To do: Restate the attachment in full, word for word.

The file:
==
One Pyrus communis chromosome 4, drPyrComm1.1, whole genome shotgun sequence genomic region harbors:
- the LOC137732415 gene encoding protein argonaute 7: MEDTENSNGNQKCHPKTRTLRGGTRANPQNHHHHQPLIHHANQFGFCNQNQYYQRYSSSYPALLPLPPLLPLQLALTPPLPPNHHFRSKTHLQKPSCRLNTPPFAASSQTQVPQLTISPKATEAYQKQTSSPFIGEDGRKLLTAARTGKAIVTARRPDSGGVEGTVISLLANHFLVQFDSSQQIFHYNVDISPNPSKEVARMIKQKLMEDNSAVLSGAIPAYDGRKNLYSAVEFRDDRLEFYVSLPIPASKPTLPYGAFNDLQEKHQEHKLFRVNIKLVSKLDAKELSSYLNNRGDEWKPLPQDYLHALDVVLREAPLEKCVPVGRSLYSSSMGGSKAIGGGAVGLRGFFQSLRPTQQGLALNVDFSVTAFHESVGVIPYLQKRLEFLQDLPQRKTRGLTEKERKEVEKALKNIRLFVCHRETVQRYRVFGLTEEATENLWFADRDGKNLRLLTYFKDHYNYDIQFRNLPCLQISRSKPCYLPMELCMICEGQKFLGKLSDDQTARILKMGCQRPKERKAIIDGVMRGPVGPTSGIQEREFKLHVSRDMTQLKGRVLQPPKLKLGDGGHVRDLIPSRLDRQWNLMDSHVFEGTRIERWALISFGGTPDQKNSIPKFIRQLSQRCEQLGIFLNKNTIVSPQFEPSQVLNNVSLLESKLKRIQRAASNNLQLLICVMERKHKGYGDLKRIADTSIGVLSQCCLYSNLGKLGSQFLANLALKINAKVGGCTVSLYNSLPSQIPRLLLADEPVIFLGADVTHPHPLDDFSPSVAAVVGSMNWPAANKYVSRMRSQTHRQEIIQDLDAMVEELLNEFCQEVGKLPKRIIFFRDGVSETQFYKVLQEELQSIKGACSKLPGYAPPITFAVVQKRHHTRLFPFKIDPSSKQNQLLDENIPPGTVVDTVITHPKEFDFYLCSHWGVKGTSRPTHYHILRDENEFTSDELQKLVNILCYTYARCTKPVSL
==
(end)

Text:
One Pyrus communis chromosome 4, drPyrComm1.1, whole genome shotgun sequence genomic region harbors:
- the LOC137732415 gene encoding protein argonaute 7: MEDTENSNGNQKCHPKTRTLRGGTRANPQNHHHHQPLIHHANQFGFCNQNQYYQRYSSSYPALLPLPPLLPLQLALTPPLPPNHHFRSKTHLQKPSCRLNTPPFAASSQTQVPQLTISPKATEAYQKQTSSPFIGEDGRKLLTAARTGKAIVTARRPDSGGVEGTVISLLANHFLVQFDSSQQIFHYNVDISPNPSKEVARMIKQKLMEDNSAVLSGAIPAYDGRKNLYSAVEFRDDRLEFYVSLPIPASKPTLPYGAFNDLQEKHQEHKLFRVNIKLVSKLDAKELSSYLNNRGDEWKPLPQDYLHALDVVLREAPLEKCVPVGRSLYSSSMGGSKAIGGGAVGLRGFFQSLRPTQQGLALNVDFSVTAFHESVGVIPYLQKRLEFLQDLPQRKTRGLTEKERKEVEKALKNIRLFVCHRETVQRYRVFGLTEEATENLWFADRDGKNLRLLTYFKDHYNYDIQFRNLPCLQISRSKPCYLPMELCMICEGQKFLGKLSDDQTARILKMGCQRPKERKAIIDGVMRGPVGPTSGIQEREFKLHVSRDMTQLKGRVLQPPKLKLGDGGHVRDLIPSRLDRQWNLMDSHVFEGTRIERWALISFGGTPDQKNSIPKFIRQLSQRCEQLGIFLNKNTIVSPQFEPSQVLNNVSLLESKLKRIQRAASNNLQLLICVMERKHKGYGDLKRIADTSIGVLSQCCLYSNLGKLGSQFLANLALKINAKVGGCTVSLYNSLPSQIPRLLLADEPVIFLGADVTHPHPLDDFSPSVAAVVGSMNWPAANKYVSRMRSQTHRQEIIQDLDAMVEELLNEFCQEVGKLPKRIIFFRDGVSETQFYKVLQEELQSIKGACSKLPGYAPPITFAVVQKRHHTRLFPFKIDPSSKQNQLLDENIPPGTVVDTVITHPKEFDFYLCSHWGVKGTSRPTHYHILRDENEFTSDELQKLVNILCYTYARCTKPVSL